Why do we worship the way we do? One way to answer this question is by noticing the texts in the New Testament that urge us to offer our bodies and our praises as sacrifices: We are to offer our bodies as living sacrifices (Rom. 12:1). When we walk in love toward one another, it’s a fragrant offering and sacrifice to God (Eph. 5:2). When we give offerings and gifts to the work of ministry, it’s a sacrifice, acceptable and pleasing to God (Phil. 4:18). When we acknowledge God and do good and share with one another, these are sacrifices of praise, pleasing to God (Heb. 13:15-16). We are being built up into a spiritual house together in the church, a holy priesthood, to offer spiritual sacrifices, acceptable to God through Jesus Christ (1 Pet. 2:5).
But once we establish this point that New Covenant worship is to be full of these kinds of spiritual sacrifices of praise, we realize that the Old Covenant sacrifices were our training wheels. They were previews of the final bloody sacrifice of Jesus Christ on the Cross, but they were also tutors or teachers, preparing us to offer what God truly always wanted: broken and soft hearts, lips of praise and thanksgiving, joyful fellowship, and wholly consecrated lives.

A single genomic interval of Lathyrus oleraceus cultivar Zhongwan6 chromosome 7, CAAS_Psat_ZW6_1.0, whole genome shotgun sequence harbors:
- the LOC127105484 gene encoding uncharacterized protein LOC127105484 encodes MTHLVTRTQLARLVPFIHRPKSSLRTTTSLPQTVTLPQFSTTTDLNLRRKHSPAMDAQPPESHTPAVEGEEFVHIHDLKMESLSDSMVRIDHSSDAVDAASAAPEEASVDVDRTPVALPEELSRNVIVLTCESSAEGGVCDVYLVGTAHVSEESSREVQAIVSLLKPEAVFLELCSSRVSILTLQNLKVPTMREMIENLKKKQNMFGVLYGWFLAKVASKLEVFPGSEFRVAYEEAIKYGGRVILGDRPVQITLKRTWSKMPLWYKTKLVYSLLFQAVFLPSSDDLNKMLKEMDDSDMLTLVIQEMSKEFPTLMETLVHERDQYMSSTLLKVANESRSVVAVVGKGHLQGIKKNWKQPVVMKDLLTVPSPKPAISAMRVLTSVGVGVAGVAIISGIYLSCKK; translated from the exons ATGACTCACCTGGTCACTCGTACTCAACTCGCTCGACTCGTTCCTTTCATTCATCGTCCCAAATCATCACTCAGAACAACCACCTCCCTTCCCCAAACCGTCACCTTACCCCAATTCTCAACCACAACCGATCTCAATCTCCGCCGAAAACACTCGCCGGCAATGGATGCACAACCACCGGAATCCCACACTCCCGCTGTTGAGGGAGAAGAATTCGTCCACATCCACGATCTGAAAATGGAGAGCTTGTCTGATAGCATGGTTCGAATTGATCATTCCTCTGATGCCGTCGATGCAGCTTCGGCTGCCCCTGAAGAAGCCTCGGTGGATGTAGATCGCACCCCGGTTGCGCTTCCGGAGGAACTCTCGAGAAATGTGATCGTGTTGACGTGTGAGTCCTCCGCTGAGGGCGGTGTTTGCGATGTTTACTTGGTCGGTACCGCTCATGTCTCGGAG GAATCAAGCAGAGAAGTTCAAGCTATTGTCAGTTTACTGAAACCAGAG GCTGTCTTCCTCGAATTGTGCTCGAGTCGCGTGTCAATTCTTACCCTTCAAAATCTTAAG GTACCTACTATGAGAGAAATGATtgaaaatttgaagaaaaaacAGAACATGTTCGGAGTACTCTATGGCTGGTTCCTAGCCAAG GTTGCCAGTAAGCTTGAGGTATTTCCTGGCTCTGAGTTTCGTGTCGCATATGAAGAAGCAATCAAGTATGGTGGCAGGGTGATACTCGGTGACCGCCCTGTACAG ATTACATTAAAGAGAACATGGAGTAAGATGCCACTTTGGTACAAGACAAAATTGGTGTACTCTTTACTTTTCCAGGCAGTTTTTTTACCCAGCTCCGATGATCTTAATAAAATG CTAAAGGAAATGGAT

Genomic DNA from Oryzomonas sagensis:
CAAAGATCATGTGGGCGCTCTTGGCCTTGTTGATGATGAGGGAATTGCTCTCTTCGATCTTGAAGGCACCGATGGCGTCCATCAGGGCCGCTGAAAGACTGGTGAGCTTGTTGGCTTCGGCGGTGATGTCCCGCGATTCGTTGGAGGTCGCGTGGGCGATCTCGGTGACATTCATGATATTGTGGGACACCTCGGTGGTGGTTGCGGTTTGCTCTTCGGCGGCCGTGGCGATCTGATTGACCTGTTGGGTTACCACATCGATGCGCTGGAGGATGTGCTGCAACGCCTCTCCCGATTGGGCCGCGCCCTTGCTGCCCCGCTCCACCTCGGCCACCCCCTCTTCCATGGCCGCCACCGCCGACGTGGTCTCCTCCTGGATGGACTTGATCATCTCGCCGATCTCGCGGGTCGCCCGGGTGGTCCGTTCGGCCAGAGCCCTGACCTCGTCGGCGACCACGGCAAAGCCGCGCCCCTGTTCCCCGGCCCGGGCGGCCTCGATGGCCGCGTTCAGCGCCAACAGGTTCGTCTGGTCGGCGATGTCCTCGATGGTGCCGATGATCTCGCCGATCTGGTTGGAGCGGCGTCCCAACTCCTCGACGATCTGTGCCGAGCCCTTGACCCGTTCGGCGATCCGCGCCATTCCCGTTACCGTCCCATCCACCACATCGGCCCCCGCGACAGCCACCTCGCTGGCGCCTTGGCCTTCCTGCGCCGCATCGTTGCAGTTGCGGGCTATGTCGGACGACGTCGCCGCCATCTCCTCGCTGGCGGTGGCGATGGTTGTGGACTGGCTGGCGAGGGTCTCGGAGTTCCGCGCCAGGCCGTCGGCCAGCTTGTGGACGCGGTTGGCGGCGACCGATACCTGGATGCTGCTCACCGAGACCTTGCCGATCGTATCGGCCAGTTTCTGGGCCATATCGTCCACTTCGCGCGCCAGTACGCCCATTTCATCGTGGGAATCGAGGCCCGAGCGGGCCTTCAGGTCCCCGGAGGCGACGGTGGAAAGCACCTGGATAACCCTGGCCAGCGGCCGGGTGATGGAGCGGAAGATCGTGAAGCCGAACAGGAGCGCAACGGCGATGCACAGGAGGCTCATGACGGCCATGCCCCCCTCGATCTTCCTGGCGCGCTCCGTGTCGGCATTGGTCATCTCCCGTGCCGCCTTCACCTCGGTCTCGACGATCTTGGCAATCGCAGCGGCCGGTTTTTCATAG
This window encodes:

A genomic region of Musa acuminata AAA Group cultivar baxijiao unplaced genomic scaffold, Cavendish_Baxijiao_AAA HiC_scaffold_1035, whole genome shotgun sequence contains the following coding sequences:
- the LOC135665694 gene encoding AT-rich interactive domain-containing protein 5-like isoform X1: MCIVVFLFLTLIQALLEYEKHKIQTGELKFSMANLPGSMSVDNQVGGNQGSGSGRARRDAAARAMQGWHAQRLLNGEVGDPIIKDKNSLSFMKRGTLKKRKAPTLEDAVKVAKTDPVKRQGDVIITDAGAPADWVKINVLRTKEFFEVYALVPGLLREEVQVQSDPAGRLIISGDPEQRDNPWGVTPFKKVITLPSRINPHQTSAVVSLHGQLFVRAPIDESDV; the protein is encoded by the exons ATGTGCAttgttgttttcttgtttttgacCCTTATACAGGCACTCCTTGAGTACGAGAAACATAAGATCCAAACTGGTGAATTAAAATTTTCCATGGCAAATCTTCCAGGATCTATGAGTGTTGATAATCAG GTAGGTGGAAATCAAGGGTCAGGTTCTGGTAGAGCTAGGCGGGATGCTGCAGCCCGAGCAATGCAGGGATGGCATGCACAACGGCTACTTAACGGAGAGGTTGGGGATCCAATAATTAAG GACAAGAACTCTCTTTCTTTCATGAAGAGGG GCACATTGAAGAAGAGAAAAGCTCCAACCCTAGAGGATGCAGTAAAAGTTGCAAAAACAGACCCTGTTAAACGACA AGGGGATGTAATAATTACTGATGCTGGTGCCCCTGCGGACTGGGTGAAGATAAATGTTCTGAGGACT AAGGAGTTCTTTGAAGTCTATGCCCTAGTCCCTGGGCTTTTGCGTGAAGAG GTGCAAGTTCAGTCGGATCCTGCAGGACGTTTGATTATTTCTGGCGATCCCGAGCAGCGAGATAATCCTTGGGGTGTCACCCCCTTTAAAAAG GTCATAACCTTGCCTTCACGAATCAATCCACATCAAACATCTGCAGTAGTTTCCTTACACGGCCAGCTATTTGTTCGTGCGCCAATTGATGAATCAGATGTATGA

And that is what we find in the three principle Old Testament sacrifices: a sin offering focused on cleansing from sin, a whole burnt ascension offering – focused on a wholly consecrated life arising to God as sweet smelling aroma, and a peace offering, where the worshipers ate and fellowshipped in the presence of God. And wherever we find those three sacrifices together, they are always offered in that order: sin offering, whole burnt ascension offering, and peace offering.
If you add a Call to Worship to the beginning and a benediction at the end, we find this same basic pattern of Christian worship throughout the history of the Church: we are called into the presence of God, we confess our sins, we hear the Word read and preached, consecrating our entire lives to Him, we sit down for communion in His presence, and then we are sent out with His blessing. Why do we worship this way? Because we are holy priesthood, offering spiritual sacrifices to God through Jesus Christ.
Toby Sumpter – December 3, 2023